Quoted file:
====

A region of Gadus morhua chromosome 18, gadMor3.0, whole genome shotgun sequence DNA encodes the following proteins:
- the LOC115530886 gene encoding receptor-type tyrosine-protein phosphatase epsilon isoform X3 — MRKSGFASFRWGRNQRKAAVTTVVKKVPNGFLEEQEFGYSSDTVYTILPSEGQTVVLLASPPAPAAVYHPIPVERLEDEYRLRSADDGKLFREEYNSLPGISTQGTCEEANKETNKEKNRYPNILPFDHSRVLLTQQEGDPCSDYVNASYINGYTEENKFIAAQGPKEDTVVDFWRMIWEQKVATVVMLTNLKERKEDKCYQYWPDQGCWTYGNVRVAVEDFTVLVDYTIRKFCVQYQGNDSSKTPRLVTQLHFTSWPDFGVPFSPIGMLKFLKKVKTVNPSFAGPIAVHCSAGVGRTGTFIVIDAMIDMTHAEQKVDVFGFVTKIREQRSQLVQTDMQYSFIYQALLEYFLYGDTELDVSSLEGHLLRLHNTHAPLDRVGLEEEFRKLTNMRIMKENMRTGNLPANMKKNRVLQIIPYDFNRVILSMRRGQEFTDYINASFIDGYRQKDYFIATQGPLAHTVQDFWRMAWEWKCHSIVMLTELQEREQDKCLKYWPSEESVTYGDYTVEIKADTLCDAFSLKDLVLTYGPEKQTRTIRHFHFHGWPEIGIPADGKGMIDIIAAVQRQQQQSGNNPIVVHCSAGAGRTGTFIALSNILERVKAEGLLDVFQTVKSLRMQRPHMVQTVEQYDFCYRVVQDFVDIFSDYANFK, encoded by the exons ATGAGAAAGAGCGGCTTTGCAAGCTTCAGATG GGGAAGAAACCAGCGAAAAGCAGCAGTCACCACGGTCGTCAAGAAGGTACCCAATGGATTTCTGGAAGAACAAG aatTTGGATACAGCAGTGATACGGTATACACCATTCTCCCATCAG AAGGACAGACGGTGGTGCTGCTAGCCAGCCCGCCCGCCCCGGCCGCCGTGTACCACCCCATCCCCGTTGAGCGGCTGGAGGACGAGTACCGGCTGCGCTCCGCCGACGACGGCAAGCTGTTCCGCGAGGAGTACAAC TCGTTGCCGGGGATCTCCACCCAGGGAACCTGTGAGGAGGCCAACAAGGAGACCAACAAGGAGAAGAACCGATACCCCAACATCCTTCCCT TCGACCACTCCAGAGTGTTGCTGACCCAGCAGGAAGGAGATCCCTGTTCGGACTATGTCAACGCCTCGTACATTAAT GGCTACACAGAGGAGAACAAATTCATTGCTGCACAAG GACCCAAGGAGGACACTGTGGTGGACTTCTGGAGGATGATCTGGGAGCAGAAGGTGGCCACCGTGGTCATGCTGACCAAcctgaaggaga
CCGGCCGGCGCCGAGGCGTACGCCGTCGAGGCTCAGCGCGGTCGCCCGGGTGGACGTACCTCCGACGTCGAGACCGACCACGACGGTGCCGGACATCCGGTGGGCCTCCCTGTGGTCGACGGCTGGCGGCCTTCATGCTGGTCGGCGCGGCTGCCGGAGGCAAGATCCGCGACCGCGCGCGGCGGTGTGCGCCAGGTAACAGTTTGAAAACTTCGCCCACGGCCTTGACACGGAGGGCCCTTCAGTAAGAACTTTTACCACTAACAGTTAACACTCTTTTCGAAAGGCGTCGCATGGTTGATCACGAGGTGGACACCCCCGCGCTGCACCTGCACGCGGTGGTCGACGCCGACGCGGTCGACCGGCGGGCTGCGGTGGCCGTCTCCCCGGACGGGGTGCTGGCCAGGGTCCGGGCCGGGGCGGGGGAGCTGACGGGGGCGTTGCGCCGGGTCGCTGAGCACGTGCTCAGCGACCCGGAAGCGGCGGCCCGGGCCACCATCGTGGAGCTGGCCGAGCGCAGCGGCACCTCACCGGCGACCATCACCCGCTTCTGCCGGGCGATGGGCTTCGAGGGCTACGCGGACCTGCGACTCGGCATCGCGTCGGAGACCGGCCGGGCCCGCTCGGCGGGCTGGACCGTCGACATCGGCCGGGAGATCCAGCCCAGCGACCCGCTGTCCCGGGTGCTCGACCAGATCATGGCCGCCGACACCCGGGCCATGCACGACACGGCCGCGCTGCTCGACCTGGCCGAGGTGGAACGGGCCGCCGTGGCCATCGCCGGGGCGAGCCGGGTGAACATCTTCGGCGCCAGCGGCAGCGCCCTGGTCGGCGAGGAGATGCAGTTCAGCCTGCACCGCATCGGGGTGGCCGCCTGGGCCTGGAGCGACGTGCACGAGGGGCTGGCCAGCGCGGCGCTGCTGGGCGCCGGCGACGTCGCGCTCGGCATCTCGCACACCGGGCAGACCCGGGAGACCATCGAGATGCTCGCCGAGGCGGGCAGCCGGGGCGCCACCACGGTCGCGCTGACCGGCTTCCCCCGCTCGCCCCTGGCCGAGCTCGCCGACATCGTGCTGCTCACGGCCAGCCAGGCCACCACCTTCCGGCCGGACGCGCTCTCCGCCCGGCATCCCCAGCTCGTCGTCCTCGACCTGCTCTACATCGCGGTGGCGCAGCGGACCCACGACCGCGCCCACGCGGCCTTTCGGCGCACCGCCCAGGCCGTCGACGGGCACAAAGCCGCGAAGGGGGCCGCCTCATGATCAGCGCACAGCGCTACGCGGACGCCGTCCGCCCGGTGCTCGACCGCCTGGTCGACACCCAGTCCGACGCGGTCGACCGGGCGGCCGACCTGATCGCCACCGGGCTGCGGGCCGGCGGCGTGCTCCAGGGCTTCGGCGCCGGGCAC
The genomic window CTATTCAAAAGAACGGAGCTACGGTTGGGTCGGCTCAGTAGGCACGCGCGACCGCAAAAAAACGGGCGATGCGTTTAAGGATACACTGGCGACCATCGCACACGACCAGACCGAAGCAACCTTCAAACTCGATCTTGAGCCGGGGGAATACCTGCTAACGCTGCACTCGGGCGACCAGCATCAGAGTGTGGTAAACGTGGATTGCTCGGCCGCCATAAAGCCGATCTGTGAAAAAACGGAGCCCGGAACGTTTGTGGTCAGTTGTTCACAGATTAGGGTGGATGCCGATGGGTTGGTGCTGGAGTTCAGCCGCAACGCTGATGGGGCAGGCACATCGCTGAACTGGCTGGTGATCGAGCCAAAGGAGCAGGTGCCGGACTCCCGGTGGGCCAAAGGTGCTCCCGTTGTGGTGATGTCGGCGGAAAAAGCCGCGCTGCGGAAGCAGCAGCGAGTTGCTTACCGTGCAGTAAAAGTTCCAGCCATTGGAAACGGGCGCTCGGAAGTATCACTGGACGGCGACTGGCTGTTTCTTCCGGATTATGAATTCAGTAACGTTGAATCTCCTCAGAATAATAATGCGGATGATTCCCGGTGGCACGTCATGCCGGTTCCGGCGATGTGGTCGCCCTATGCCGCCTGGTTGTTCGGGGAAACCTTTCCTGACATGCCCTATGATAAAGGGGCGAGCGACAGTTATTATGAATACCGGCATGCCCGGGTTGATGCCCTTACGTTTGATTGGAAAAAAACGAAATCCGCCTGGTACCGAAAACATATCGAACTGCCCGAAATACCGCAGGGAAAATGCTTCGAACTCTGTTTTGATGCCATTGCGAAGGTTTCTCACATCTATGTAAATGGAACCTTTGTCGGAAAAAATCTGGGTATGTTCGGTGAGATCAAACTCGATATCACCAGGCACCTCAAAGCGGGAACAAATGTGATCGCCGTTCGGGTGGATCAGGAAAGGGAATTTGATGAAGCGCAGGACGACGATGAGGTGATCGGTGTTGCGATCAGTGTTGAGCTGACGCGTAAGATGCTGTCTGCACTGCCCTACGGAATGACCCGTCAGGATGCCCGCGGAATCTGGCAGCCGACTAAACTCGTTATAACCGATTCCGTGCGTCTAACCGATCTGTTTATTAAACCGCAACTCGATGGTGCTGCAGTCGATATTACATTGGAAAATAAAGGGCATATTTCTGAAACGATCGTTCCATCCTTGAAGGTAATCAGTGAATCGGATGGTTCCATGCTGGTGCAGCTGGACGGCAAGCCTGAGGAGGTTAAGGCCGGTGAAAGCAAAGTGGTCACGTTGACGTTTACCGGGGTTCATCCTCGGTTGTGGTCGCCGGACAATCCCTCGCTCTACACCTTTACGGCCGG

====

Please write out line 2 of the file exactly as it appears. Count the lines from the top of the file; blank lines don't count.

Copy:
- the LOC115530886 gene encoding receptor-type tyrosine-protein phosphatase epsilon isoform X3 — MRKSGFASFRWGRNQRKAAVTTVVKKVPNGFLEEQEFGYSSDTVYTILPSEGQTVVLLASPPAPAAVYHPIPVERLEDEYRLRSADDGKLFREEYNSLPGISTQGTCEEANKETNKEKNRYPNILPFDHSRVLLTQQEGDPCSDYVNASYINGYTEENKFIAAQGPKEDTVVDFWRMIWEQKVATVVMLTNLKERKEDKCYQYWPDQGCWTYGNVRVAVEDFTVLVDYTIRKFCVQYQGNDSSKTPRLVTQLHFTSWPDFGVPFSPIGMLKFLKKVKTVNPSFAGPIAVHCSAGVGRTGTFIVIDAMIDMTHAEQKVDVFGFVTKIREQRSQLVQTDMQYSFIYQALLEYFLYGDTELDVSSLEGHLLRLHNTHAPLDRVGLEEEFRKLTNMRIMKENMRTGNLPANMKKNRVLQIIPYDFNRVILSMRRGQEFTDYINASFIDGYRQKDYFIATQGPLAHTVQDFWRMAWEWKCHSIVMLTELQEREQDKCLKYWPSEESVTYGDYTVEIKADTLCDAFSLKDLVLTYGPEKQTRTIRHFHFHGWPEIGIPADGKGMIDIIAAVQRQQQQSGNNPIVVHCSAGAGRTGTFIALSNILERVKAEGLLDVFQTVKSLRMQRPHMVQTVEQYDFCYRVVQDFVDIFSDYANFK, encoded by the exons ATGAGAAAGAGCGGCTTTGCAAGCTTCAGATG GGGAAGAAACCAGCGAAAAGCAGCAGTCACCACGGTCGTCAAGAAGGTACCCAATGGATTTCTGGAAGAACAAG aatTTGGATACAGCAGTGATACGGTATACACCATTCTCCCATCAG AAGGACAGACGGTGGTGCTGCTAGCCAGCCCGCCCGCCCCGGCCGCCGTGTACCACCCCATCCCCGTTGAGCGGCTGGAGGACGAGTACCGGCTGCGCTCCGCCGACGACGGCAAGCTGTTCCGCGAGGAGTACAAC TCGTTGCCGGGGATCTCCACCCAGGGAACCTGTGAGGAGGCCAACAAGGAGACCAACAAGGAGAAGAACCGATACCCCAACATCCTTCCCT TCGACCACTCCAGAGTGTTGCTGACCCAGCAGGAAGGAGATCCCTGTTCGGACTATGTCAACGCCTCGTACATTAAT GGCTACACAGAGGAGAACAAATTCATTGCTGCACAAG GACCCAAGGAGGACACTGTGGTGGACTTCTGGAGGATGATCTGGGAGCAGAAGGTGGCCACCGTGGTCATGCTGACCAAcctgaaggaga